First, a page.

Special report: Are house prices in Norfolk soaring?
PUBLISHED: 06:30 23 January 2014
Not in Norfolk – that was the resounding response from estate agents across the county to the idea that house prices are soaring to record levels and a new property bubble could be on the horizon.
Housing in numbers
The asking price of the average home in Britain increased, national reports claim, by a record breaking £2,406 in January – usually a time when prices are falling – bringing it to £243,861 compared to £229,429 last January.
A booming demand, the government’s Help to Buy scheme and a lack of properties are all being cited as reasons for the hike of 6.3 pc – or £14,432 - in the past year alone. With a one pc rise this month, some national press has been hinting of the market starting to “overheat.”
Adding to the news was the fact the number of homes sold by each individual member of the Royal Institution of Chartered Surveyors (RICS) had reached the highest level for almost six years in the final quarter of 2013, according to a new survey.
The survey revealed there were 21.3 sales per estate agency branch in the period, more than double the low of just 9.8 in the quarter to January 2009 and the highest number since the first quarter of 2008.
However, RICS also warned that the volume of homes coming onto the property market is nowhere near the levels needed to keep up with demand and that house prices in some parts of the country are at risk of becoming “unsustainable”.
In fact the average number of properties being taken onto the books of the 100,000 RICS members reached the lowest level in November recorded since 1997. RICS expects house prices to rise by five pc a year for the next five years.
Agents described recent reports of booming property prices as “nonsense” and “misleading” stating figures being quoted in national reports included those for properties sold in London which is a completely different market where house prices have risen by as much as 15pc over the past three years.
Instead, the overall picture from the region’s estate agents was that there have been modest price rises in Norfolk. Agents also rebuked the idea that there is a housing drought with stock reaching low “Soviet style” proportions. Instead, they stated they were more concerned that properties in Norfolk were being over priced by over zealous agents.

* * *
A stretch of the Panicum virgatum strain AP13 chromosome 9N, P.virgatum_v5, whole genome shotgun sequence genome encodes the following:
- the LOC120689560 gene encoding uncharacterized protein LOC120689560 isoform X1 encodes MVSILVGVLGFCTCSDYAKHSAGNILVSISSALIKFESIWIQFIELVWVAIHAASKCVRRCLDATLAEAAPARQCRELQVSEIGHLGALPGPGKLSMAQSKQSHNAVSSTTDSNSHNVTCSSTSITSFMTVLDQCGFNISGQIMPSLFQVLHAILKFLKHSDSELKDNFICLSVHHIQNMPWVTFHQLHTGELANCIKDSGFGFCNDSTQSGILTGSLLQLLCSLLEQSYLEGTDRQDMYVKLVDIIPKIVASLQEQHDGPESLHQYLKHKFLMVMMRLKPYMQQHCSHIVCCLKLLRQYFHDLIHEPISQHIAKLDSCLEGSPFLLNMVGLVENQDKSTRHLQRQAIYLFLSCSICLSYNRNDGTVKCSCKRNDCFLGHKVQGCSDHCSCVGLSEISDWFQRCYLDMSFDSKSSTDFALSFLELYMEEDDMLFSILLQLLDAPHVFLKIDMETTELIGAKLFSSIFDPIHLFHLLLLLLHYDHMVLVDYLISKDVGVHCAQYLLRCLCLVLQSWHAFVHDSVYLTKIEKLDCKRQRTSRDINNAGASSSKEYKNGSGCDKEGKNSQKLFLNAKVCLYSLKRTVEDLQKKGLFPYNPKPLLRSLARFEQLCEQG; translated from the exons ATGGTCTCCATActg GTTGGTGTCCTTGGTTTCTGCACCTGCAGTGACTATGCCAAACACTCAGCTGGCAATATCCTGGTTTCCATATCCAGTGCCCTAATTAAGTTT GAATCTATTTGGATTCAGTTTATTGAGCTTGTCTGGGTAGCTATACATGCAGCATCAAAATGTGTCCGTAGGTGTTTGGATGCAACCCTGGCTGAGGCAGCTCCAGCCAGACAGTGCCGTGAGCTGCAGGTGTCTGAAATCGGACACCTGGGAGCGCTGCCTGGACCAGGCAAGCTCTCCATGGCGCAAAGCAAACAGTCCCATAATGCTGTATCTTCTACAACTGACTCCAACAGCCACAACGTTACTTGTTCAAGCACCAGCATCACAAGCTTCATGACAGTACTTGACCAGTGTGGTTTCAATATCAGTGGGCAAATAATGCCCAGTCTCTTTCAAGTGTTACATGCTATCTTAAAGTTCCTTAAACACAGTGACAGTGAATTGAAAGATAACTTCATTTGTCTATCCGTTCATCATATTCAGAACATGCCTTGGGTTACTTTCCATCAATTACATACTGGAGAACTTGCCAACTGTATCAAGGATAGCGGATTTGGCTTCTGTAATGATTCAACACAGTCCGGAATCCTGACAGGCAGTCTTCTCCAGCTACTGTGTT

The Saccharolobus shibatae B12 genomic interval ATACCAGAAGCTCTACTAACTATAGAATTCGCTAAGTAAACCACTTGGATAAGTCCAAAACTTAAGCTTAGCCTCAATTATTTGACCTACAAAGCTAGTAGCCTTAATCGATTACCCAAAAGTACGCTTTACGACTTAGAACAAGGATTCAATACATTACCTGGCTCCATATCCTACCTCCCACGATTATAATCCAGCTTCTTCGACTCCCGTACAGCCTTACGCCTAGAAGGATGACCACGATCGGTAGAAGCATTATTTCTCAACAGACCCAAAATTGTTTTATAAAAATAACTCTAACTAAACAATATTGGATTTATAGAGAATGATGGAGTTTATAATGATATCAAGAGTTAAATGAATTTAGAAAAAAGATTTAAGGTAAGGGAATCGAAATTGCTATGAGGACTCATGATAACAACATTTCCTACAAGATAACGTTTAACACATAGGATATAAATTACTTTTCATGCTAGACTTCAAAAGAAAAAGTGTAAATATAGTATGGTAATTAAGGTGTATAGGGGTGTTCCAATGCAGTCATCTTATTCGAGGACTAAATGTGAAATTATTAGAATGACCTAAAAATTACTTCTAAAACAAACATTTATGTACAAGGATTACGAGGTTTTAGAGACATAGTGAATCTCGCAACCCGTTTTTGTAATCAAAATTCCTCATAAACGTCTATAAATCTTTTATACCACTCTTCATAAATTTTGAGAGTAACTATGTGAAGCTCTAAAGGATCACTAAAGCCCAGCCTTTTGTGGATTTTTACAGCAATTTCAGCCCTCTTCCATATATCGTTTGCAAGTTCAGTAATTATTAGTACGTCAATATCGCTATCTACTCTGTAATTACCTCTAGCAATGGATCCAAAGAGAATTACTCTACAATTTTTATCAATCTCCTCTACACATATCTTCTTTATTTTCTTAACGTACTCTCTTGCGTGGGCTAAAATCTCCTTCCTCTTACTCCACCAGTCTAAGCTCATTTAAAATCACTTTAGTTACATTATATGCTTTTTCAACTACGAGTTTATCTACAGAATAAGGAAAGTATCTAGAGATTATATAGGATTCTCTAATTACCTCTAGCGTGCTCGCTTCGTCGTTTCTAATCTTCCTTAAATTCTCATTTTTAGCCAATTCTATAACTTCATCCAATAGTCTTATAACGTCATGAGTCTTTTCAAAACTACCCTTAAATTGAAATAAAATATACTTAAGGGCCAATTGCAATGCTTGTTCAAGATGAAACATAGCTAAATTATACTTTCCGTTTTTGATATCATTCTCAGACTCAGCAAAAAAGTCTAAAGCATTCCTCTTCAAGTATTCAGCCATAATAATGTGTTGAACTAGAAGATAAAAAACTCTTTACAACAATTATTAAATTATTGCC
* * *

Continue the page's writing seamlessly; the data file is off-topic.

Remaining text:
Recent national figures from property portal Rightmove stated the asking price of the average home in Britain had increased by a “record breaking” £2,406 in January to £243,861 compared to £229,429 last January.
It claimed a booming demand, the government’s Help to Buy scheme and a lack of properties as reasons for the hike of as much as 6.3pc – equating to £14,432 – in the past year alone. With prices rising by one per cent this month, some national newspapers have been hinting that the market could be starting to “overheat”.
But Nick Taylor, (pictured), of Hadley Taylor in Norwich, a specialist in the premium Golden Triangle market, said: “Any talk of rises of asking prices is nonsense. The only prices that count are what houses sell for. Rightmove like to talk up the market by telling us asking prices are soaring. Prices are soaring in London because it is an international property market and should not be compared to any other part of Europe let alone any part of the UK. ‘Average UK prices’ is therefore a meaningless term.
“Prices in Norfolk have, however, been rising and will continue to rise this year. This is more to do with supply and demand than it is to do with wage inflation. There is a distinct shortage of stock in Norwich at all price points which is a situation that has been in play since 2009 and it just keeps getting worse.”
Nigel Steele, from Jackson Stops & Staff in Norwich, said: “In most parts of Norfolk we are not yet back to the price levels achieved in 2007 at the height of the boom. In Norfolk there is a slow recovery. The market, however, will not overheat in the foreseeable future.”
Steve Pymm, of Pymm and Co said: “We have seen an increase over the last 12 months of around 10pc but in Norfolk this has only been in the price bracket up to £200,000. I could not say that prices have increased in January.”
Tom Goodley, from Strutt & Parker said: “There are still a number of overpriced houses in Norfolk, with many vendors remaining apathetic as to whether their house sells or not. My main fear is that over-eager agents will start to quote crazy guide prices in order to build their book of property.”
Ben Marchbank, from Bedfords in Burnham Market, which benefits from a healthy second home market, said: “An impending election subdues the property market. It makes it more likely that those sellers considering a sale in the near future will come to market in 2014 rather than risk a slower market in 2015.”
Cameron Black, director at Fine & Country said that although prices were not on the increase, the level of activity was. “We are seeing higher levels in terms of activity in January 2014 compared to January 2013; increased viewings, offers and email enquiries. I am not necessarily increasing my valuations on homes, but we seem to have increased competition which is seeing us agree prices much closer to the asking price.”